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Running a Camera Through Your Sewer Lines

Should You Run a Camera Through Your Sewer Lines


John Wolf: Now is there any level of leakage, any minor amount that’s like hey it could be condensation I mean that you could just live with rather than do an expensive repair or a leak is a leak is a leak and you’ve got to get it closed off or it’s just going to get worse.


Roger Wakefield: On the sewer line it might drop just a hair and that’ll be water balancing in the vents and we’ll normally fill it up again to make sure it doesn’t leak. At Texas Green Plumbing, we either tell people there is a leak or there is not a leak. Now if it drops 8 or 9 inches we know it’s normally at a tub it could be a toilet flange.


If it drops 12 to 18 inches that normally puts it at a lav vent. So we can normally watchfully, see how far it drops and kind of determine where we think that it would be, because that’s where we find most of them. If it goes all the way down we tell people look this is probably in the main and they can be a little more severe. Some buyers want to run the sewer test also run a camera down. And it’s funny the first time that I had a customer asked me to do that I was surprised because he wanted the sewer and water test but he wanted the camera too. I told him look the main thing you’re worried about is the water leak. I said that’s the main thing, he said yeah but I want the camera ran from the two way clear out to the street, I want to know what this sewer main looks like.


And it was really funny because on that particular house it looked like a rollercoaster, it had been repaired multiple times and he ended up coming in and having the seller redo the sewer main from the house all the way out to the street. He didn’t have a leak out of the house, the sewer and water tested fine under the house. From the house out to the main he ended up having it replaced and then he actually paid additionally to reroute it around a certain area of the backyard because he was wanting to add a swimming pool later.


John Wolf: That guy knew what he was doing


Roger Wakefield: He is thinking ahead but then again he was smart enough to test his house before he bought it.


John Wolf: And he avoided the problem that had obviously occurred several times but as you say not underneath the house; the house itself might be your major problem to worry about or major situation to worry about but it’s not the whole thing if you’ve got a little bit of property around it.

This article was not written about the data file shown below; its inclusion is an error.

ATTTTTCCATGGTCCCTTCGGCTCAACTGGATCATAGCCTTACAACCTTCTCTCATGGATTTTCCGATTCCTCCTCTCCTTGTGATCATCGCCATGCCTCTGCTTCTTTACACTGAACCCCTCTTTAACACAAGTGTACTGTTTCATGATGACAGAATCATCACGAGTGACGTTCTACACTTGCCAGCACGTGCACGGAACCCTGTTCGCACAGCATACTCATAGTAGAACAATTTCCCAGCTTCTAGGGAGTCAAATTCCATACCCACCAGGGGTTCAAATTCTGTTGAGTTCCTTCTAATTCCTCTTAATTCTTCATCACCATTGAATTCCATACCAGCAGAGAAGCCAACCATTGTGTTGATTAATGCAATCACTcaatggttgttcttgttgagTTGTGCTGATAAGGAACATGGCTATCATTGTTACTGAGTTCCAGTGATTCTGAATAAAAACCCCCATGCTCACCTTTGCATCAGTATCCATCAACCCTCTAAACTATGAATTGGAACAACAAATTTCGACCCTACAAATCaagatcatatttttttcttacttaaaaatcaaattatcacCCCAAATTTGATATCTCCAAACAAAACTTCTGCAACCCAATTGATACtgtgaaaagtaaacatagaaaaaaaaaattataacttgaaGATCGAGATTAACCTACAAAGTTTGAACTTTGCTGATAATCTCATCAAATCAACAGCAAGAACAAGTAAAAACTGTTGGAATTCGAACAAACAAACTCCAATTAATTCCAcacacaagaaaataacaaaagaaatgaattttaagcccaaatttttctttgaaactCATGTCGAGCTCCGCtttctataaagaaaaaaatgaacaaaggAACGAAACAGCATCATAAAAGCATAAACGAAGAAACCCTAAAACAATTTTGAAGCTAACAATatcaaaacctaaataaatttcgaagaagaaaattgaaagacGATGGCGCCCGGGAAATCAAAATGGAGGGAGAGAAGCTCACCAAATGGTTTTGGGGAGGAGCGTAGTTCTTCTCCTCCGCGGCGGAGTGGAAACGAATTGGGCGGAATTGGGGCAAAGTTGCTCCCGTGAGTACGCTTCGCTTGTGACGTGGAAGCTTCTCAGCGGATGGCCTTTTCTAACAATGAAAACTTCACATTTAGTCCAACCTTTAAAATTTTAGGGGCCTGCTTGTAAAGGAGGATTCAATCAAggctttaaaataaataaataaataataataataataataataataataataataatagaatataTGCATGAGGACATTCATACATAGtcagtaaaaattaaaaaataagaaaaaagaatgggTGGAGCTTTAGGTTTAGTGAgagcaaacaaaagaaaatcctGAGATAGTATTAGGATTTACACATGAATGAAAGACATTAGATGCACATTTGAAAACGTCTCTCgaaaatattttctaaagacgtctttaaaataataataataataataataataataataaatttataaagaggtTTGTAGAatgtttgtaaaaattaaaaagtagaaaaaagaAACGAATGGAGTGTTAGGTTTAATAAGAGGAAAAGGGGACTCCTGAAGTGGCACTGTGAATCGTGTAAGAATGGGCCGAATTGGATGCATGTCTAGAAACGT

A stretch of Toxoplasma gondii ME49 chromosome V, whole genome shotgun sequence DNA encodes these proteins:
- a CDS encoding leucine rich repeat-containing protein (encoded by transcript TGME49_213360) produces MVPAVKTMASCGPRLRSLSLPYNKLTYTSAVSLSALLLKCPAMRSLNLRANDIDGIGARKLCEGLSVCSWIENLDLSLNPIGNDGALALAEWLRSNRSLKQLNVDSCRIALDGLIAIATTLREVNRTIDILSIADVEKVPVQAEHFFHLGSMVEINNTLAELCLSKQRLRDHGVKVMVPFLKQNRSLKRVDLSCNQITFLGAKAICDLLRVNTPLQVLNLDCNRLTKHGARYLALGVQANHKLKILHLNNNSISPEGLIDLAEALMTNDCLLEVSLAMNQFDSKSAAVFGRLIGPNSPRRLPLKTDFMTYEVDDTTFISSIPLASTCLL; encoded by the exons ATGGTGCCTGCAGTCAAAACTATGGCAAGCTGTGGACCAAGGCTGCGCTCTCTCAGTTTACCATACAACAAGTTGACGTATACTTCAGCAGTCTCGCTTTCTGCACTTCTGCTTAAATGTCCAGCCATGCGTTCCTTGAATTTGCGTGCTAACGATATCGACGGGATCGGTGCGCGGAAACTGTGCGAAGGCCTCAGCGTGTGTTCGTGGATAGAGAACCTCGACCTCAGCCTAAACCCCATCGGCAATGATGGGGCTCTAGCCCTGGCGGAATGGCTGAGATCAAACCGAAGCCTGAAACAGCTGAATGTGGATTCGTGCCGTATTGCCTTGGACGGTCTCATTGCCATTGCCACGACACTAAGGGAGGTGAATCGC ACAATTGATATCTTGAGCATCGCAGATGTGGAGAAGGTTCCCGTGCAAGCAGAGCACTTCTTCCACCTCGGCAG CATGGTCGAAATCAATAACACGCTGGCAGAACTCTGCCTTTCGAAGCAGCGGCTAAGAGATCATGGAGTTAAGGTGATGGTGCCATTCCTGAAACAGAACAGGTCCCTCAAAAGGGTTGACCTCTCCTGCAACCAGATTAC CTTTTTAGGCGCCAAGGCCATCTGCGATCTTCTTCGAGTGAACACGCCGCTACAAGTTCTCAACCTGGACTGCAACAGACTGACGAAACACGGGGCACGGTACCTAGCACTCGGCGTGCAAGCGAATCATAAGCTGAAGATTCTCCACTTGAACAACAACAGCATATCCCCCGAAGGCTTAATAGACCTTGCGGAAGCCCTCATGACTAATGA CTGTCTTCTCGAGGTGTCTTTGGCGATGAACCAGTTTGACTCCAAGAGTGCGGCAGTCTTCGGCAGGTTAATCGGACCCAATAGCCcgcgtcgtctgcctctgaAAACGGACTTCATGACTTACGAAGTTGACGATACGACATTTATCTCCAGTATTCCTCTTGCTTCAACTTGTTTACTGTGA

Roger Wakefield: Especially if there’s a little property around it because that’s sewer line maybe 100 feet long on a bigger property and that’s going to be more expensive. If I was buying a house these days which I’m a plumber so it’s easier for me to say I’ll do a sewer and water test on it no matter what and I go ahead and run the camera too just to make sure.


If there’s been repairs under the house they’ll normally show up on my camera because you can run the camera through- a lot of the older houses in Dallas were built of cast iron most repairs are done with P.V.C. so you can run through and see was that repair done good, are the lines still lining up? There’s a lot of different issues that you can run into that doing a sewer water test and a camera test will help expose.


John Wolf: Tell me about the difference in quality and what you would do if it was your property as far as the cast iron versus the P.V.C.


Roger Wakefield: As in what? As in the repair?


John Wolf: Yeah, if it were your house would you want cast iron put back in if that’s possible or would you say that P.V.C. is cheaper let’s just put that in that’s fine.


Roger Wakefield: Pretty much everybody’s going to P.V.C. these days because even if you put a piece of cast iron in you’re not going to put it on like it was originally made to go together, it was originally made with a hub and actually originally with lead in the oakum but a neoprene gasket that goes in tweaks it, it pushes in, slides in and locks together.


So nowadays if we open up a piece of pipe and realize there’s a section of pipe the trotting along the bottom of it we would go back to where we could cut a good piece of pipe come and see where we can cut a good piece of pipe we would cut a piece of P.V.C. that will fit in there exactly and then the gaskets that we’re going to use to repair it…it’s a sheer coupling. It’s a neoprene gasket that has a real thick rubber band on it but the sheer coupling on it has a stainless steel band around it and stainless steel rings you know the rings like you clamp on a radiator hose on your car.


Same type of bands, they are larger and they’re going to hold this but the big difference being that stainless steel jacket around it is going to help make it- we run into a lot where people just use a regular C.T. adaptor which is just the rubber neoprene with the rings on each end and over time the house may shift and it’ll little cock it. That creates an area where toilet paper or any soft material can slowly build up and stop up and you’re going to run into issues again.


Contact Us now for help today!


Texas Green Plumbing

1300 E. Arapaho Road #101 Richardson, Texas 75081

Phone: 972-442-4101

Roger Wakefield, LEED AP, M-35105

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